Despite being naturally amped up because this was our first game in front of our home crowd… my adrenaline hit it’s peak when I saw Holiday step into the batters box after the first and second hitters grounded out.
Feeling good at my chances of at least getting out of the first inning unscathed… I threw my 82 MPH heat right down the middle… clearly a mistake on my part!
Luckily for me… his bat never left his shoulder.
“STRIKE ONE!” the umpire yelled.
I realized that I was INCREDIBLY lucky he didn’t swing at that because one of my infielders would have definitely been killed by a screaming line drive off his bat. I tried to be a little more accurate on the second fastball…. but I pretty much accidentally threw the same pitch a second time and it went into the exact same location.
Again, his bat never left his shoulder and I was left wondering, “What the hell is he looking for!?”
“STRIKE TWO!” the umpire screamed.
As my catcher threw the ball back to me I could see the scouts sitting behind the dugout with their radar guns and fancy notepads staring at me. I imagined them thinking, “Wow… maybe this kid has something!”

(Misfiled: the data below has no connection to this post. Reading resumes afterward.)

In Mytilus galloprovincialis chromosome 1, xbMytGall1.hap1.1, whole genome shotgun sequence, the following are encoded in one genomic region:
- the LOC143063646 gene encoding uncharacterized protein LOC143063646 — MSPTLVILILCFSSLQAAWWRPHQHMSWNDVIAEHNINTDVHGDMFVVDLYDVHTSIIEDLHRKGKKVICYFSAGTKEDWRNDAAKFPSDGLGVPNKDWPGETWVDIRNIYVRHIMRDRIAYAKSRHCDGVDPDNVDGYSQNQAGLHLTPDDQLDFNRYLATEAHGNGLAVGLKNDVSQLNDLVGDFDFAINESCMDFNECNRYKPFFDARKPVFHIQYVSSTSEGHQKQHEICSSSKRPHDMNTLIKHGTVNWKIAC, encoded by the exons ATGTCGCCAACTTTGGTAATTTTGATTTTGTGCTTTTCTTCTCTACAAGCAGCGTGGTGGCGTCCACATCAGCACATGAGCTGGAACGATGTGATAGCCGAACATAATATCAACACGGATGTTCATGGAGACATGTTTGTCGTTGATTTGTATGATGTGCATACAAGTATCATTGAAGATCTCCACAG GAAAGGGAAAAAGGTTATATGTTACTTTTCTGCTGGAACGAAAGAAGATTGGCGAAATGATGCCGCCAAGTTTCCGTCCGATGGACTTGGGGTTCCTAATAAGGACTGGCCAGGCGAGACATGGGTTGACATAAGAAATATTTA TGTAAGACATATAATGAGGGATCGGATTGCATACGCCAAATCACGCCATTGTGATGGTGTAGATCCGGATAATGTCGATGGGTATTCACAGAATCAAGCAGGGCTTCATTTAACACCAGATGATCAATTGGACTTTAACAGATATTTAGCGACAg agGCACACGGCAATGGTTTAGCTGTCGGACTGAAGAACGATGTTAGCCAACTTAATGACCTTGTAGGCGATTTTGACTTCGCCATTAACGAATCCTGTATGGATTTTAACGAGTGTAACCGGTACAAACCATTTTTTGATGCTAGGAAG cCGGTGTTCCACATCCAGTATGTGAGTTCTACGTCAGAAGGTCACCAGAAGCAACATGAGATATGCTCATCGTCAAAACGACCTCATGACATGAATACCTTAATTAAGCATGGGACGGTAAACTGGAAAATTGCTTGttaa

When in actual reality they were probably thinking, “I wonder what crappy places this one horse town has to eat.”
I stepped on the rubber and prepared my final pitch. The catcher flashed me two fingers which meant “curveball”.
Even though I’d been throwing the curveball for several years… I still didn’t have good control over it. I mainly only threw it when the count was working in my favor. In this instance I had the future superstar down in the count two strikes to no balls! I would have to throw four bad pitches to walk him. If this curveball didn’t work it would be okay… I still had three more pitches to waste trying to get him to swing.
I threw the curve. What materialized out of this pitch was probably the worst curveball I’d ever thrown. The minute it came out of my hand I knew it wasn’t right. Its trajectory would put it in the general vicinity of the last two fastballs I had thrown… only much slower and easier to track. This is known as a “hanging curveball”.